The Excrement Files: Fecal Features – CrossFit and Fearless
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The Excrement Files: Fecal Features

31
Jan

The Excrement Files: Fecal Features

Hi Fearless Family!

Let’s talk about a bit of an uncomfortable topic: Poop. Feces. Fecal Matter. Excrement.

First and foremost, everybody poops. Dogs poop, humans poop, babies poop, everybody poops. It’s not always an easy topic to discuss, but it is a big part of all of our lives. We eat therefore we poop. But we also notice that sometimes it feels different or smells different or looks different. Does that mean anything? Why is that? Can we learn anything from looking after we finish?

Many people have discussed the Urine Color Chart and how hydration effects the color of your urine, but did you know that your poop can also tell a LOT about your nutrition? What you eat directly effects the size, feel, consistency. and smell. The size, consistency, and feel can also give you many answers of what needs to be changes in your diet. With diet and poop being a close to direct relationship, there is information in the toilet.

This is the Bristol Stool Scale. It shows the 7 most common types of poop.

I’m sure you recognize a few of these types of poop. So what exactly do they all mean? Besides just being defined with pictures. Well let’s mention smell real quick. Feces naturally smell bad. Smell is defined mostly by the bacteria in the colon, and sometimes your bowel movements can affect those bacteria.

The goal, or “normal”, is Type 3 or Type 4 poop. These mean that your gastrointestinal tract (GI tract) is healthy, you’re digesting food, and you have good levels of fiber in your diet. If this is your type of poop, keep it up! Your digestion will thank you.

The problems begin when you start straying away from Type 3 and Type 4 poops. As you can see in the chart, as you move into Type 5 (and above), the stool starts becoming less solid, broken up, and even liquid. Type 5 poop (broken into jagged little pieces with defined edges) mean that you need more fiber. Fore the most part, Type 5 is relatively healthy otherwise. While this isn’t getting into the diarrhea range just yet, it is a good warning that you should get some more fiber in your diet. The best way to do that? Add some veggies into your day! Besides just adding fiber, vegetables carry an entire range of benefits, but that is a discussion for another time.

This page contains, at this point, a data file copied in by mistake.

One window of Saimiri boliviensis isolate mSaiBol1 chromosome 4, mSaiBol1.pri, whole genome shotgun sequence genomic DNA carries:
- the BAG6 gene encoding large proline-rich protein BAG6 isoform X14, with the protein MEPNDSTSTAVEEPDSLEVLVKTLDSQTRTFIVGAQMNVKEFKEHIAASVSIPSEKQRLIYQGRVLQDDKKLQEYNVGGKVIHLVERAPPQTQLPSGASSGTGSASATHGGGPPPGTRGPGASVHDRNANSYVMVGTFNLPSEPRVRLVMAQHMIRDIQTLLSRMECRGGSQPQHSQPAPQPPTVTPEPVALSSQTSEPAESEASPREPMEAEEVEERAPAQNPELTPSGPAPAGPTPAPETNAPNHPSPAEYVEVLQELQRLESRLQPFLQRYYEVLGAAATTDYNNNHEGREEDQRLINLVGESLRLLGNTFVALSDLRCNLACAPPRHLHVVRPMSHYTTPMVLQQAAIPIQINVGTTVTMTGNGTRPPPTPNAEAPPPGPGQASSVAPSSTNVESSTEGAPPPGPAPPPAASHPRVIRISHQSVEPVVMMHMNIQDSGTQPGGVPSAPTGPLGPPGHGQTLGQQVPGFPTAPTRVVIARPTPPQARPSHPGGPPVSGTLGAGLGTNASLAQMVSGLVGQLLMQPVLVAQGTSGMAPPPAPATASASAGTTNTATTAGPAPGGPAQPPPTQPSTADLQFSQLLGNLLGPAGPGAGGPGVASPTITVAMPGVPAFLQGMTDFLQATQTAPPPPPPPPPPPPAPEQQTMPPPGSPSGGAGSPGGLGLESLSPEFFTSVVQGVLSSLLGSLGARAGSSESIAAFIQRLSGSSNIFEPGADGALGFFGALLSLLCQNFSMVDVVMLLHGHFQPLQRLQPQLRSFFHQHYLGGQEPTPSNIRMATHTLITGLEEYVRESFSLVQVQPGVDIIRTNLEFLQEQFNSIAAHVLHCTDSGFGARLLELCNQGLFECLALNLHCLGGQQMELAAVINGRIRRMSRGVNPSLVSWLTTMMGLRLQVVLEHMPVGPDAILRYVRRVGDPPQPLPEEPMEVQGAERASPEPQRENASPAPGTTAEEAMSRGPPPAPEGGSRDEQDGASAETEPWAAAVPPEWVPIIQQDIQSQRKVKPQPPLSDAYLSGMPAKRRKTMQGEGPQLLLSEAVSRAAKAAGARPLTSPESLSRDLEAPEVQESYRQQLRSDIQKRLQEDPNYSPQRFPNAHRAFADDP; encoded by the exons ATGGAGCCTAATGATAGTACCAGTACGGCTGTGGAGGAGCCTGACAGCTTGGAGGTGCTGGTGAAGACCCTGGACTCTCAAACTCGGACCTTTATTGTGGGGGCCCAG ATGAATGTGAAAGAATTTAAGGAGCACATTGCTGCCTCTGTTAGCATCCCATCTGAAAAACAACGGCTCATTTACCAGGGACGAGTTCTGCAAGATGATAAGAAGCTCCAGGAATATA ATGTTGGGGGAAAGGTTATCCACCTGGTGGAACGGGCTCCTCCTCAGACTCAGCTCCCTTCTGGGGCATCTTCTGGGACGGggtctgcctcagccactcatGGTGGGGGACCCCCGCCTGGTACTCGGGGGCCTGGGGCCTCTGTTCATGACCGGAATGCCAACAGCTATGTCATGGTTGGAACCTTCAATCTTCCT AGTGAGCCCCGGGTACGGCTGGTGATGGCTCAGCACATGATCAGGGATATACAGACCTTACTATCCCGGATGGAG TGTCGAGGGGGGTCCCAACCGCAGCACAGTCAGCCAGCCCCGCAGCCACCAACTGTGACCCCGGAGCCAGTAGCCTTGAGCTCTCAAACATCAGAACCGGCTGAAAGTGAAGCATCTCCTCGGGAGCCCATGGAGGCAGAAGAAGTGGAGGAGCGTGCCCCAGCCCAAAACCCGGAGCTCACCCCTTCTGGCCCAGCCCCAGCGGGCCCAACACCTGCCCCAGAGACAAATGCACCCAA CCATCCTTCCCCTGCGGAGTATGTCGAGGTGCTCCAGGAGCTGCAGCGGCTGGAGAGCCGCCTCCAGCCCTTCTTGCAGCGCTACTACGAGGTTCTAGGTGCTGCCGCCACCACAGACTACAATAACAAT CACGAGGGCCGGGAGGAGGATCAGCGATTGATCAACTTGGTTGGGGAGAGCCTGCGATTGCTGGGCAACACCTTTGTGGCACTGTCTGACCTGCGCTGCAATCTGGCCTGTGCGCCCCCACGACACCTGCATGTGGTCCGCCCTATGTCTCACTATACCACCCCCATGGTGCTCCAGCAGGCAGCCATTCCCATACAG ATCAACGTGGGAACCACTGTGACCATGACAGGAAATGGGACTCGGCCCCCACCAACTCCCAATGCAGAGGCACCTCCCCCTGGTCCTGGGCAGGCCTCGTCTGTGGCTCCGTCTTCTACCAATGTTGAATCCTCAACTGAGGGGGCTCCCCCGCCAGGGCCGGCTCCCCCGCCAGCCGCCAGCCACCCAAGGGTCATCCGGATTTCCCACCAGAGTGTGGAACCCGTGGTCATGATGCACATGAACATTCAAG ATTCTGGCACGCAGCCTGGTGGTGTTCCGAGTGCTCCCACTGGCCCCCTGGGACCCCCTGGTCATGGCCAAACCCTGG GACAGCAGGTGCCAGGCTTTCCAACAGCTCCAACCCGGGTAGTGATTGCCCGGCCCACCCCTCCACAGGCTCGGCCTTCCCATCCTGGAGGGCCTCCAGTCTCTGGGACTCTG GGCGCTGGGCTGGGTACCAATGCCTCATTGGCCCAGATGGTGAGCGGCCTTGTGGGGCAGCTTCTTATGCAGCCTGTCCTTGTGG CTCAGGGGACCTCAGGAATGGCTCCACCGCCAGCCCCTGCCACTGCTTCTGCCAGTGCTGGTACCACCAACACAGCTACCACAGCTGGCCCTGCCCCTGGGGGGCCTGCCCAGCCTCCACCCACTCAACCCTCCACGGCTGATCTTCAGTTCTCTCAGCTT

Once you pass Type 5 and move to Type 6 or Type 7, you are showing signs of stomach inflammation. This comes with consistency and smell changes. When you move into these types, the smell gets worse due to a bacterial change in the colon. Type 6 and 7 are typically passed through the intestines and colon relatively quickly and come with an upset stomach. This also means the GI tract is becoming under some stress and causes extra urgency to rid itself. This is also known as diarrhea. I’m sure most everyone can relate when I say this: diarrhea is not fun. It is annoying, uncomfortable, and down right a pain in the butt. The good thing is that you can help keep yourself away from getting diarrhea for the most part.

Moving the other way on the Bristol Stool Scale from Type 3 and Type 4 into Types 1 and 2 mean the exact opposite of Types 6 and 7 as you could guess. While Types 6 and 7 are more liquid and diarrhea based, Types 1 and 2 are warning signs/symptoms of constipation. Type 1 is small “nugget” style poops while Type 2 is a small and lump-filled. This means you are constipated, but that could have a couple different reasons. You could be lacking fiber in your diet, you could be dehydrated, it could be medicine based, or a range of reasons. Typically, Type 1 and Type 2 don’t smell too much different than “normal” healthy poop.

No matter what it looks or smells or feels like, your poop has a story to tell. While is may not be the most pleasant sight, there can sometimes be a benefit to looking down when you’re done. Whether you see Type 1 or Type 7, you will be more informed. What does yours tell you?

Healthy pooping to all!

Coach Derec

IG: @derec.thompson

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